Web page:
A Manchester-based brand agency that “hates bad design,” Dawn Creative has been building, developing and amplifying brands for over 20 years now. This week, we’re talking to Creative Director and agency Founder David O’Hearns to discuss where they’ve been, where they’re going and how they’re going to get there.
How was your company born and where are you based?
I founded Dawn Creative back in 2014. We’re based in Cheadle Hulme, just South of Manchester.
What was the biggest challenge to the growth of your company?
Genuinely? The increasing number of companies using an in-house only model when it comes to design and digital. Although I honestly believe that agencies and in-house teams can work beautifully together.
Filling in the gaps for each other, and using combined skill sets to create a brilliant output for the company that we’re both ultimately working for. Some in-house roles would hugely benefit from working closely with experienced designers that can also help train and improve in-house skills while collaborating - win, win!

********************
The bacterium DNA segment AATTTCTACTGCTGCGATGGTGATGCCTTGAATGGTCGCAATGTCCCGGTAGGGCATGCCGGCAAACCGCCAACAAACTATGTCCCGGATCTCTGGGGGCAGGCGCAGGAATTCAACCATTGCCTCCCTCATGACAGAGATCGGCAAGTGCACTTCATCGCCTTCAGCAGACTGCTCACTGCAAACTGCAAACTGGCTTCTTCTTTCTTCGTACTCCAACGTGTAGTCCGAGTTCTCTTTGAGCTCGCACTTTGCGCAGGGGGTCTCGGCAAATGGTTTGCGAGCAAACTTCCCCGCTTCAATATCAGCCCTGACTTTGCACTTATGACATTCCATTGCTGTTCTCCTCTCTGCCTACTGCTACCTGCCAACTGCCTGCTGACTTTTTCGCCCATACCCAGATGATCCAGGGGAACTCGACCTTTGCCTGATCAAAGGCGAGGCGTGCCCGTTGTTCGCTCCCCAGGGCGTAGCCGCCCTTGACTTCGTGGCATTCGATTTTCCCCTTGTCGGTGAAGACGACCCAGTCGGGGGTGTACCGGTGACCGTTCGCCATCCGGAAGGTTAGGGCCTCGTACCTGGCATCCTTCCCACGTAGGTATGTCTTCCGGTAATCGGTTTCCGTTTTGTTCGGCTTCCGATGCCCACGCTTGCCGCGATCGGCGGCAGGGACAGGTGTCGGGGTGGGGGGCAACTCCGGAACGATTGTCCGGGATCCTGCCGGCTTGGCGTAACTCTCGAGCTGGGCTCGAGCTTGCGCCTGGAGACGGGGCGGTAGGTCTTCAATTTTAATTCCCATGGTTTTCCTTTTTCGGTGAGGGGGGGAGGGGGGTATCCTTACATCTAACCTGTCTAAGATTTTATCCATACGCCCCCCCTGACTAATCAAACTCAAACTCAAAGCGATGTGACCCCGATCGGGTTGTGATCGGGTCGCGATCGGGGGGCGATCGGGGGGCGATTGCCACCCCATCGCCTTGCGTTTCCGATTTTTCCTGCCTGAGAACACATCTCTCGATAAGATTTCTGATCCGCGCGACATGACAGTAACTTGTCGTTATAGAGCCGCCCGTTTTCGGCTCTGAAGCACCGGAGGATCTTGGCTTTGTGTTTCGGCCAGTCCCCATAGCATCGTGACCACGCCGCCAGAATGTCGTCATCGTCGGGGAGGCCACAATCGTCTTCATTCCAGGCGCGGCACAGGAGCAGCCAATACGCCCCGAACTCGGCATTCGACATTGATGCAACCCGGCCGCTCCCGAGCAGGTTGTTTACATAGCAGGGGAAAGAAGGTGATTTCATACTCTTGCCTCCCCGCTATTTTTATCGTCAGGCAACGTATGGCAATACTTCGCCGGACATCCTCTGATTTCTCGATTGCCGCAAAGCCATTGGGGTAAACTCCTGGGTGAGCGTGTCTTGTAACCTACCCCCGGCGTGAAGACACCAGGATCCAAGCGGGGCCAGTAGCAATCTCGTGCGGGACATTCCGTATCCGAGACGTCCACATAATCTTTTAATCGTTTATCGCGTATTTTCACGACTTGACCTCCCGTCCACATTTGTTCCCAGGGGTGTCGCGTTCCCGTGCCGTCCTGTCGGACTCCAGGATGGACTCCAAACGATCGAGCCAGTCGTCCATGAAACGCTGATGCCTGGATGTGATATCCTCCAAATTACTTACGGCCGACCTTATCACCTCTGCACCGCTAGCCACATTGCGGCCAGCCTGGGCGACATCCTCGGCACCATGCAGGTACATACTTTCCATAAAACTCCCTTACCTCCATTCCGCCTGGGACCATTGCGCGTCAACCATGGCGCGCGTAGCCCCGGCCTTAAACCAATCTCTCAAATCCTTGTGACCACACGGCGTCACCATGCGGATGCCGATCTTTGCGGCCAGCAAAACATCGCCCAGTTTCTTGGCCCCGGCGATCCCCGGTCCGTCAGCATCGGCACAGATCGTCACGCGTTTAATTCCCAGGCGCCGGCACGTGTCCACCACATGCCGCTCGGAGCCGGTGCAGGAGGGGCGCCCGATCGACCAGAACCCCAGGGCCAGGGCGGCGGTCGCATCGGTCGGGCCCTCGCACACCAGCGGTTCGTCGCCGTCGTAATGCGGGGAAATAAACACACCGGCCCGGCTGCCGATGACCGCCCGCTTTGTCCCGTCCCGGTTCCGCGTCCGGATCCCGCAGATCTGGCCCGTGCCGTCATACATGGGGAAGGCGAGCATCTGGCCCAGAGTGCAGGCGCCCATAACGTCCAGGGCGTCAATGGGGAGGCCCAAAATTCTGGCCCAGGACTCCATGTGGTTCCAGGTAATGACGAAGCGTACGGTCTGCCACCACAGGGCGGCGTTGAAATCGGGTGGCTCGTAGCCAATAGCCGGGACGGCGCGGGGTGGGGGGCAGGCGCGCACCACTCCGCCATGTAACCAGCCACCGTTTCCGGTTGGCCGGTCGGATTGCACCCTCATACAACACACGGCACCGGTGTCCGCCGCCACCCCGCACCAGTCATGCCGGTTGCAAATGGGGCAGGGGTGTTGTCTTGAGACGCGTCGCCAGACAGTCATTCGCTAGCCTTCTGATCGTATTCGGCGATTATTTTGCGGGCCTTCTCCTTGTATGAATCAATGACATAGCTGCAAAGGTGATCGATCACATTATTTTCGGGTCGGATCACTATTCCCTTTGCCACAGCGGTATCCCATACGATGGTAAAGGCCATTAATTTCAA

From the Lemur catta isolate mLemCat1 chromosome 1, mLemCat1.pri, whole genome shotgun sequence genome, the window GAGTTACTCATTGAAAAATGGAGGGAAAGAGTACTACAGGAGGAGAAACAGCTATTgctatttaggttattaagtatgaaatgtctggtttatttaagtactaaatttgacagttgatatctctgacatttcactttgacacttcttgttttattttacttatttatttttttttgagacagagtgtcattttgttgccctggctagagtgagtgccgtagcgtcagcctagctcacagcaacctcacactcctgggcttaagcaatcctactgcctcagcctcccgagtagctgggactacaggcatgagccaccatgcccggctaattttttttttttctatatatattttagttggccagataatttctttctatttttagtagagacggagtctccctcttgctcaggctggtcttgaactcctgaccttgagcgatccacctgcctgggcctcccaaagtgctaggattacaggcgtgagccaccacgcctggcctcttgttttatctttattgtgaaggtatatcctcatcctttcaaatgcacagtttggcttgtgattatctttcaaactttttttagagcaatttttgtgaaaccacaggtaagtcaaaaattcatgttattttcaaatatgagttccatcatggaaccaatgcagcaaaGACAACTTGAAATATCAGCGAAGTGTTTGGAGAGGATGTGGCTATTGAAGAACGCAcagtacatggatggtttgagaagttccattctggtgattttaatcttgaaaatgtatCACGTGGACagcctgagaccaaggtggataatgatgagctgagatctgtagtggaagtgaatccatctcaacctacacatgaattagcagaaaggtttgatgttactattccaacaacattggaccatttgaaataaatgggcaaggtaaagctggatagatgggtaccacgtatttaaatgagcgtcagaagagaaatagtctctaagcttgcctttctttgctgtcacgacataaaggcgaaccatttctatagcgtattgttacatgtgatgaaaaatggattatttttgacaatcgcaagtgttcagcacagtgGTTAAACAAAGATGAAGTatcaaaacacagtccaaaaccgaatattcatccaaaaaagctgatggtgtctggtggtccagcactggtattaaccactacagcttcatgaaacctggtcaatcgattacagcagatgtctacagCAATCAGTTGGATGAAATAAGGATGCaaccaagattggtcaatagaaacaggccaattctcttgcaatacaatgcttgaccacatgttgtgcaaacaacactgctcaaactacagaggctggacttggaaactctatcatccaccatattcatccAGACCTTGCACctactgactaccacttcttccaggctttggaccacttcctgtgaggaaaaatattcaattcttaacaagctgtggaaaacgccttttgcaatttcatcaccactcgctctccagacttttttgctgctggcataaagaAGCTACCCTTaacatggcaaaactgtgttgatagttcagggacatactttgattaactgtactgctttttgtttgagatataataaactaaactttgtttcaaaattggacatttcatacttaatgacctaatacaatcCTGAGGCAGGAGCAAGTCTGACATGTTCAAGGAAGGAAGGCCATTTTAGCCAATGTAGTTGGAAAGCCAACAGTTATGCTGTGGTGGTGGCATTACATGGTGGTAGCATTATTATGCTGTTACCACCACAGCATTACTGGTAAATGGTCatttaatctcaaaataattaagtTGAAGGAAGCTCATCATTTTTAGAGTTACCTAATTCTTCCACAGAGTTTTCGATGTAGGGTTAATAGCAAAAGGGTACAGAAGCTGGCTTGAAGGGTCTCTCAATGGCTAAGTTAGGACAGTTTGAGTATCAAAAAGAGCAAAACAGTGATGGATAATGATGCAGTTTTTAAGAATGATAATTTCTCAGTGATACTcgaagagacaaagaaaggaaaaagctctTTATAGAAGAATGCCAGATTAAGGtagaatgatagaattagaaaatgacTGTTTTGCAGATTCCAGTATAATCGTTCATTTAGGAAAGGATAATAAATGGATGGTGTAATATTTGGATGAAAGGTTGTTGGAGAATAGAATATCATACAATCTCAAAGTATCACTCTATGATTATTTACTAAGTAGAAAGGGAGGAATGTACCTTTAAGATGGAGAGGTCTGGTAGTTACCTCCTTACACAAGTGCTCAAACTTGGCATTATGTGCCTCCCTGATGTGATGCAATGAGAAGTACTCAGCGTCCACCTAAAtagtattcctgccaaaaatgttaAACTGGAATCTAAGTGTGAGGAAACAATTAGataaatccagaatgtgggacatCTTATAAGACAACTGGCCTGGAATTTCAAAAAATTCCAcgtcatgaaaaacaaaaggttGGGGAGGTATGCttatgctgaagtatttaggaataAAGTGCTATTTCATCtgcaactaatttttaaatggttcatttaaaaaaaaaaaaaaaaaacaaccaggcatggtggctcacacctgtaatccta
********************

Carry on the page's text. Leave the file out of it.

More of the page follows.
Which was the first huge success that you can remember?
Everyone talks about their biggest client. The one that’s really exciting to namedrop. And in the past I’ve worked with clients like Bentley and Adidas, but I think the first huge success of this agency is starting the relationship with Zen.
It’s been a great relationship from the start, with brilliant people to work with and we’ve continued to work together for the past 8 years. I’d say that’s a pretty big success.
What’s the biggest opportunity for you and your company in the next year?
Our growth in the motion category, definitely. Too many brands just don’t move, or make a sound. Bringing change in the industry in that respect is going to be massive for us in 2023.
Can you explain your team’s creative process? What makes it unique?
Sure. Our process is actually branded. As you’d expect! It’s called 18 degrees. When the sun is 18 degrees below the horizon, it’s officially Dawn. We bring brands out of the dark and into the light.